Manufacturing News

Queensland announces world’s biggest hydro scheme

pumped hydro

Queensland premier Annastacia Palaszczuk has announced a clean energy future for Queensland, which includes the biggest pumped hydro scheme in the world.

A new dam in the Pioneer Valley near Mackay will supply half of Queensland’s entire energy needs with clean, reliable and affordable renewable energy.

The dam is one part of a $62 billion Queensland Energy and Jobs Plan. The plan also includes:

  • 70 per cent of Queensland’s energy supply from renewables by 2032, 80 per cent by 2035
  • Two new pumped hydros at Pioneer/Burdekin and Borumba Dam by 2035
  • A new Queensland SuperGrid connecting solar, wind, battery and hydrogen generators across the State
  • Unlocking 22GW of new renewable capacity – giving 8 times the current level
  • Publicly owned coal-fired power stations to convert to clean energy hubs to transition to, for example, hydrogen power, along with jobs guarantees for workers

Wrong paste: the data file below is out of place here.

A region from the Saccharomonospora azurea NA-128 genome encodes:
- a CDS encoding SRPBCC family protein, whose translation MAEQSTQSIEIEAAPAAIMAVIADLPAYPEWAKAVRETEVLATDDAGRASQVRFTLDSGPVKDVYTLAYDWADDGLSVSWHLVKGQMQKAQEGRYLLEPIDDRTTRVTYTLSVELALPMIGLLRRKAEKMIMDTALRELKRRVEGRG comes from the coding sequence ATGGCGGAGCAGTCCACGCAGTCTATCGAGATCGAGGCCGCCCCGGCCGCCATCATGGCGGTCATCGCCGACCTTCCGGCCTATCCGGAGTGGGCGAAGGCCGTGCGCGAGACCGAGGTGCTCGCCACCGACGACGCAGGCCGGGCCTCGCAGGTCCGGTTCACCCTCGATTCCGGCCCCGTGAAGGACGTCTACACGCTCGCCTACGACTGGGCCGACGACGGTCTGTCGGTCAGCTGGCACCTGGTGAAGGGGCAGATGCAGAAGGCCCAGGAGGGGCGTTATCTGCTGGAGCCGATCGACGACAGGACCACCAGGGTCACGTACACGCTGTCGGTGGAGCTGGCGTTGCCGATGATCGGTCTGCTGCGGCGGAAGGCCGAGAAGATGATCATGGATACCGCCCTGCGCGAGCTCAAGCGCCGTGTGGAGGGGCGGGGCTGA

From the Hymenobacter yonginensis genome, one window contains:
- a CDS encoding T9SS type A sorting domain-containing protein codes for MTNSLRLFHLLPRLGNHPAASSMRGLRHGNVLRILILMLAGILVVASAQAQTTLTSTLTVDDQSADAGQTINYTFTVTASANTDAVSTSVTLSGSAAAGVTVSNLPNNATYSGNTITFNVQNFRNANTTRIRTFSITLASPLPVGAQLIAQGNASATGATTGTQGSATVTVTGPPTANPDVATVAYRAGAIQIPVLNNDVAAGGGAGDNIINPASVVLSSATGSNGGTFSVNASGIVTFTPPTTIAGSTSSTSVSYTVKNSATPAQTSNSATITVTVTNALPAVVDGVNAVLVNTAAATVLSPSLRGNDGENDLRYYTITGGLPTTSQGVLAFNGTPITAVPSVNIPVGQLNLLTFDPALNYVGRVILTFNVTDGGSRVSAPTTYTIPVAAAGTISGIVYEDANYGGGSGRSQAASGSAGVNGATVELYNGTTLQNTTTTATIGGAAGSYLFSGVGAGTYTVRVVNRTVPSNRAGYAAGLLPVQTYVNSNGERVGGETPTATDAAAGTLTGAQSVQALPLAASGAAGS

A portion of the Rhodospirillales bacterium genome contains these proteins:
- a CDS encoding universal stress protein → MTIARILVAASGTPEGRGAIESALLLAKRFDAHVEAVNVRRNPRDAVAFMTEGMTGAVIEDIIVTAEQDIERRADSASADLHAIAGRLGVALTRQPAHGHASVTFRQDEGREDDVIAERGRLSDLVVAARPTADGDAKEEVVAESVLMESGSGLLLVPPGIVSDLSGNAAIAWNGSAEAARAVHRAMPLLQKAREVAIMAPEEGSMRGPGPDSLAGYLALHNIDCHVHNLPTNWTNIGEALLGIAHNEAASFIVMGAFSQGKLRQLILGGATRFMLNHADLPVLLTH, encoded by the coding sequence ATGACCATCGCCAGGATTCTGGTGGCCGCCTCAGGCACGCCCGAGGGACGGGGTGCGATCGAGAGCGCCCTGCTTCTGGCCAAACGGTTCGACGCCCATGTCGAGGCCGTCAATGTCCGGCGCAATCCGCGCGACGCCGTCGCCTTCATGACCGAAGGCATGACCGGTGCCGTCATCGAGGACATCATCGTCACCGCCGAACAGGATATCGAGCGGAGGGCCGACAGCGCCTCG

• Queensland’s publicly-owned coal-fired power stations to stop reliance on burning coal by 2035
  • 100,000 new jobs by 2040, most in regional Queensland
  • 11.5GW of rooftop solar and 6GW of embedded batteries
  • 95 per cent of investment in regional Queensland
  • Building Queensland’s first hydrogen ready gas turbine
  • Projects subject to environmental approvals

The Premier said the visionary plan will set Queensland up for the next century.

“This plan is all about cheaper, cleaner and secure energy for Queenslanders. It is about turbo-charging new investment in new minerals, batteries and manufacturing,” she said.

“Renewable energy is the cheapest form of new energy. This plan makes Queensland the renewable energy capital of the world. It also takes real and decisive action on climate change providing the biggest commitment to renewable energy in Australia’s history.”

Deputy premier Steven Miles said the two new pumped hydro facilities would be bigger than the Snowy Mountains hydro-electric scheme.

“We will use cheap solar electricity during the day to pump water up the mountain to store it. Then at night we can release the water to generate electricity. It’s like a giant battery,” Miles explained.

Minister for energy, renewables and hydrogen Mick de Brenni said the Energy and Jobs Plan ensured Queensland’s power generators remain in public ownership.

Treasurer Cameron Dick said Queensland’s energy transformation will provide the greatest jobs opportunity in a generation and will bring manufacturing back to the regions.

Send this to a friend